“I am not much an advocate for travelling, and I observe that men run away to other countries because they are not good in their own, and run back to their own because they pass for nothing in the new places. For the most part, only the light characters travel. Who are you that have no task to keep you at home? I have been quoted as saying captious things about travel; but I mean to do justice… He that does not fill a place at home, cannot abroad. He only goes there to hide his insignificance in a larger crowd. You do not think you will find anything there which you have not seen at home? The stuff of all countries is just the same. Do you suppose there is any country where they do not scald milk-pans, and swaddle the infants, and burn the brushwood, and broil the fish? What is true anywhere is true everywhere. And let him go where he will, he can only find so much beauty or worth as he carries.”— Emerson
“The government consists of a gang of men exactly like you and me. They have, taking one with another, no special talent for the business of government; they have only a talent for getting and holding office. Their principal device to that end is to search out groups who pant and pine for something they can’t get and to promise to give it to them. Nine times out of ten that promise is worth nothing. The tenth time is made good by looting A to satisfy B. In other words, government is a broker in pillage, and every election is sort of an advance auction sale of stolen goods.”— H. L. Mencken
“A person in a uniform is merely an extension of another person’s will.”— Philip Slater
“Art is a human activity consisting in this, that one man consciously, by means of certain external signs, hands on to others feelings he has lived through, and that other people are infected by these feelings and also experience them.”— Tolstoy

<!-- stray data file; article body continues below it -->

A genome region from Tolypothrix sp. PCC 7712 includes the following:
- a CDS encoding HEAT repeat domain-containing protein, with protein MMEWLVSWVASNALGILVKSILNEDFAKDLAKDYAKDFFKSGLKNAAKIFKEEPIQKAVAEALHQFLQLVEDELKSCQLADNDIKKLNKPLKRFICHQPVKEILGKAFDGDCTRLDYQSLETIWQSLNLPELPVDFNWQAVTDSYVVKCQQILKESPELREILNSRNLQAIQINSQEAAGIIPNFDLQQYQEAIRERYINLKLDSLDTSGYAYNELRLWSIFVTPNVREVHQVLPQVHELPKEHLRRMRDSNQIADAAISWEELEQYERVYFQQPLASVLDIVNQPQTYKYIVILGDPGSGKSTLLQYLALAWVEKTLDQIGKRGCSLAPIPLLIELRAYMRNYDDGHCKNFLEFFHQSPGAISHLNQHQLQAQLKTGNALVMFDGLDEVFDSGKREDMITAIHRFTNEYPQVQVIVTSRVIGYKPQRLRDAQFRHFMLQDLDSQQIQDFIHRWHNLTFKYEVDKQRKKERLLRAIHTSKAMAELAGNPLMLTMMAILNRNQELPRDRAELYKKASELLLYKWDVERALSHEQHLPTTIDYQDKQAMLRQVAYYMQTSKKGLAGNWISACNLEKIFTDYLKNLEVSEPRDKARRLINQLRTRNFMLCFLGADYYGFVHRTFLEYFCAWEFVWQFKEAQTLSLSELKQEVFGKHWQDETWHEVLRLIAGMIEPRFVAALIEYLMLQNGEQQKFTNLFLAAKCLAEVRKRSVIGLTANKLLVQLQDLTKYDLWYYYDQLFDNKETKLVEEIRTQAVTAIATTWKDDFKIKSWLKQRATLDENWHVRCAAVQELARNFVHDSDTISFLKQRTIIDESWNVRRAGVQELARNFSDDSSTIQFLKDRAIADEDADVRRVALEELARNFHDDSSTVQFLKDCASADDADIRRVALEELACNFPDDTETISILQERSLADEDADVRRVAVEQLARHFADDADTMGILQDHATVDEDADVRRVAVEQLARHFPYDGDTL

If you ignore the parts about Christianity, Tolstoy’s definition of art is pretty sturdy. I don’t think that doing so undermines it, either. In fact, it’s been my personal litmus test for about fifteen years, and I can’t recall a time when it let me down. It’s broad enough to include most works of art I approve of, but (for the most part) excludes the ones I don’t.
“You talk of the scythe of Time, and the tooth of Time: I tell you, Time is scytheless and toothless; it is we who gnaw like the worm — we who smite like the scythe. It is ourselves who abolish — ourselves who consume: we are the mildew, and the flame; and the soul of man is to its own work as the moth that frets when it cannot fly, and as the hidden flame that blasts where it cannot illuminate. All these lost treasures of human intellect have been wholly destroyed by human industry of destruction; the marble would have stood its two thousand years as well in the polished status as in the Parian cliff; but we men have ground it to powder, and mixed it with our own ashes. The walls and the ways would have stood — it is we who have left but one stone upon another, and restored its pathlessness to the desert; the great cathedrals of the old religion would have stood — it is we who have dashed down the carved work with axes and hammers, and bid the mountain-grass bloom upon the pavement, and the sea-winds chant in the galleries.”— John Ruskin
I was wrong to believe it, but the reason I copied this down was because I’d thought Ruskin was saying something different. I thought he was saying nature doesn’t destroy, because its own process is neither creative nor destructive, it’s boring and steady. If someone didn’t build something out of it, nature would just maintain a constant, homogeneous state forever, but by building, mankind creates the conditions for inevitable destruction to occur. In other words, nature as nature doesn’t destroy, it just resumes. If you leave an egg in the nest, it won’t break because it won’t go anywhere. The tragedy is that if you carry it to the roof, you’ve created the future where it falls and cracks open. That’s not it, though.
“The artistic temperament is a disease which afflicts amateurs.”— Chesterton